It’s that time of year again, whether you’re going to be attending in person or on Zoom, parent teacher conferences are coming. Here are some quick tips from a teacher’s mind to help things run smoothly.
Talk to Your Child
Before you even set foot in the classroom, talk to your child about how school is going. Ask them how they feel about math, reading etc. Are there any areas they are struggling, are there any areas the teacher might say they are struggling with. Check in with them and see if they feel like they are an important part of the classroom. Getting their perspective will help you see if there is a disconnect in perception versus reality. See if they have a grow and a glow about where they are and where they’d like to be. Evaluate if that matches what the teacher would say. It’s OK if they don’t, but at least you will see what page everyone is on.
Teachers have a million acronyms for programs, tests, and apps. Ask questions if you don’t understand. Teachers are like doctors and forget not everyone knows what in the world RTI is! Most teachers will ask if you have any questions toward the end of the conference, and it’s OK to ask! Make a list beforehand or even during the conference. Just ask!
Teachers want your child to be successful. It’s all about partnering. Don’t assume the statement, “Your child has a hard time following directions” is code for, “Your child is awful and needs to be medicated!” Sometimes they just want to problem solve WITH you! Team up with the teacher to see if the challenging behavior happens during a certain time of day, or with a friend they are sitting by. There are three people in this relationship.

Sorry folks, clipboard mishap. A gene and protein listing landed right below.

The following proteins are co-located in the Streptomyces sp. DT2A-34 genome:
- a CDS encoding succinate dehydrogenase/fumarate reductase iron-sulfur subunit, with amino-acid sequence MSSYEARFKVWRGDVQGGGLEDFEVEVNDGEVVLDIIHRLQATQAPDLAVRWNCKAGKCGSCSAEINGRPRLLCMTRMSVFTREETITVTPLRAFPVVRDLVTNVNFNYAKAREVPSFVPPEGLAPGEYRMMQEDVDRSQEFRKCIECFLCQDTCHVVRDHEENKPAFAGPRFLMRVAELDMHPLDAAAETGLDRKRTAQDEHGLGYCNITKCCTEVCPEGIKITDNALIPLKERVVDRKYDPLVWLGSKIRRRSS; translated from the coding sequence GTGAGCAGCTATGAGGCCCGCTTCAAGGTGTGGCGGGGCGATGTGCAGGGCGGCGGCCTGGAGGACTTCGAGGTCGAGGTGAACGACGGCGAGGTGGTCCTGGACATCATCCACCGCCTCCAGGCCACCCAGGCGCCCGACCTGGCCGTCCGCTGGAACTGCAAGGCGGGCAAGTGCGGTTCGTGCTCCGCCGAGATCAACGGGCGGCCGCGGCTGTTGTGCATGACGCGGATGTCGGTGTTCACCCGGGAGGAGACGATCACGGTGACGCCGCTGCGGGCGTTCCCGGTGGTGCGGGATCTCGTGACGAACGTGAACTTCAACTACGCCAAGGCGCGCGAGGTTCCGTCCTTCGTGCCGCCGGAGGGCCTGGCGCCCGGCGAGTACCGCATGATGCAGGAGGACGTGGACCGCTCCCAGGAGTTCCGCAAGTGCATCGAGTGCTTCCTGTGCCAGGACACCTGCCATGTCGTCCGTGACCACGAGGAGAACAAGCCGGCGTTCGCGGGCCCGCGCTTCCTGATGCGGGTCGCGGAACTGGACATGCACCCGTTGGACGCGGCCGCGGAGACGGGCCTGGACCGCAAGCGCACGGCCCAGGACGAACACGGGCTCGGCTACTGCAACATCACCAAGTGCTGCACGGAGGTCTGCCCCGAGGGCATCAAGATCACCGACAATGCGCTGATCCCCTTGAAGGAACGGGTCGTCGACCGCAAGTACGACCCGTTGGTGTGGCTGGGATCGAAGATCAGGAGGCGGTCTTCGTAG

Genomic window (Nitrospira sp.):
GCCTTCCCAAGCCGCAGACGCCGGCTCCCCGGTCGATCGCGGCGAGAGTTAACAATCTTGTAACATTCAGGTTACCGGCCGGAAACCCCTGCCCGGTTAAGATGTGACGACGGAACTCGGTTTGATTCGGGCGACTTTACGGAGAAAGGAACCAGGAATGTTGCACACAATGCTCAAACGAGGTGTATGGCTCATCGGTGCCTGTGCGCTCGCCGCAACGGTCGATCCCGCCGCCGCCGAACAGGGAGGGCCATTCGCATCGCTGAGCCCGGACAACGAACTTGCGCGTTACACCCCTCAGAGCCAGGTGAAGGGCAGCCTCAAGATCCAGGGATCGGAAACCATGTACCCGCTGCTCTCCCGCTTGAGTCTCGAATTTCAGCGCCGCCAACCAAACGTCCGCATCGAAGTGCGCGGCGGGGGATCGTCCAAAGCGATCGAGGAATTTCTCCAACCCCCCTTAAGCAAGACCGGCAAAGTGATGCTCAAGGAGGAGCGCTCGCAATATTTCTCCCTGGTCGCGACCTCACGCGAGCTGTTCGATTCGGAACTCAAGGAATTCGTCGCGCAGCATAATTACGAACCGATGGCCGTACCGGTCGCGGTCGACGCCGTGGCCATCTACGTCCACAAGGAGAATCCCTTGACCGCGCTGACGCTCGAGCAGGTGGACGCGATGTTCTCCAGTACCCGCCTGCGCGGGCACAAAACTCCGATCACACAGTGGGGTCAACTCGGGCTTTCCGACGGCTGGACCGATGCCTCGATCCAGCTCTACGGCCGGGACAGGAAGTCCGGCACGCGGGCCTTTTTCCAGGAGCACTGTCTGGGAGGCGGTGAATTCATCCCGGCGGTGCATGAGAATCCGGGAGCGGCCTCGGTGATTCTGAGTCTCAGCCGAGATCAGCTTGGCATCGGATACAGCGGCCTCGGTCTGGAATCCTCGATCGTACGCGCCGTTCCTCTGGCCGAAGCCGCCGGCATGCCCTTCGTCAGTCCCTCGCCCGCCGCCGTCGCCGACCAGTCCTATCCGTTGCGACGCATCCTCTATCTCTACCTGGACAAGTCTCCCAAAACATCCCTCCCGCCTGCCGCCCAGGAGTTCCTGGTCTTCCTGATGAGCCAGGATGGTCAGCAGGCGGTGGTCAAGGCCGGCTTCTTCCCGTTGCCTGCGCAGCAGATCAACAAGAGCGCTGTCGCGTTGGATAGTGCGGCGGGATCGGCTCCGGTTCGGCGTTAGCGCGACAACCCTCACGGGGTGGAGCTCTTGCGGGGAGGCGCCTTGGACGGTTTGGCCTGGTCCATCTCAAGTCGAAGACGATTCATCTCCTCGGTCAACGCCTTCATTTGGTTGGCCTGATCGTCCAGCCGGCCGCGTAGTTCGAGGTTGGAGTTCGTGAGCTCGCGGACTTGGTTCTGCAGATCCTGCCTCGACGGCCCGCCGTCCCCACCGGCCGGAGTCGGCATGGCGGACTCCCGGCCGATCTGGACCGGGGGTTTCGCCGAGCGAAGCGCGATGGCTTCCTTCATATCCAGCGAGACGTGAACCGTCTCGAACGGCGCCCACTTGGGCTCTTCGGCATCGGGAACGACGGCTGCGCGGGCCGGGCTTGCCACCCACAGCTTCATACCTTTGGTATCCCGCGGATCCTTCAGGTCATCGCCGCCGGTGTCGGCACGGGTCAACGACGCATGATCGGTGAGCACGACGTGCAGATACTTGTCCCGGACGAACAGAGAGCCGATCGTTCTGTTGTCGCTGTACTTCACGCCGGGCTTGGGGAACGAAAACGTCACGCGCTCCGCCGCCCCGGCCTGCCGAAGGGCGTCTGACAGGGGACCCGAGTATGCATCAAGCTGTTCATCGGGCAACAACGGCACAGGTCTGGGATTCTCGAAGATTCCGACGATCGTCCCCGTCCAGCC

If you hear that your child is struggling in any way, ask for practical ways you can help at home. Just because you’re a sports family doesn’t mean your child can’t learn multiplication facts. You still spend more time with your child than the teacher does. Just ask for quick and easy ways that would fit your busy schedule. If you need resources to help out at home, don’t be afraid to ask for those, too.
If the teacher sets a timeline for skills mastery, or says they will, “check in about that.” Please follow up. We are meeting with 25+ other parents who all need the teacher to do something. If it’s been a few days and the teacher hasn’t contacted you, reach out and follow up. The brain of a teacher is that of a never ending revolving to do list.
Parent teacher conferences can be stressful, especially for first-time moms. But, just remember to breathe – we all have the same goal!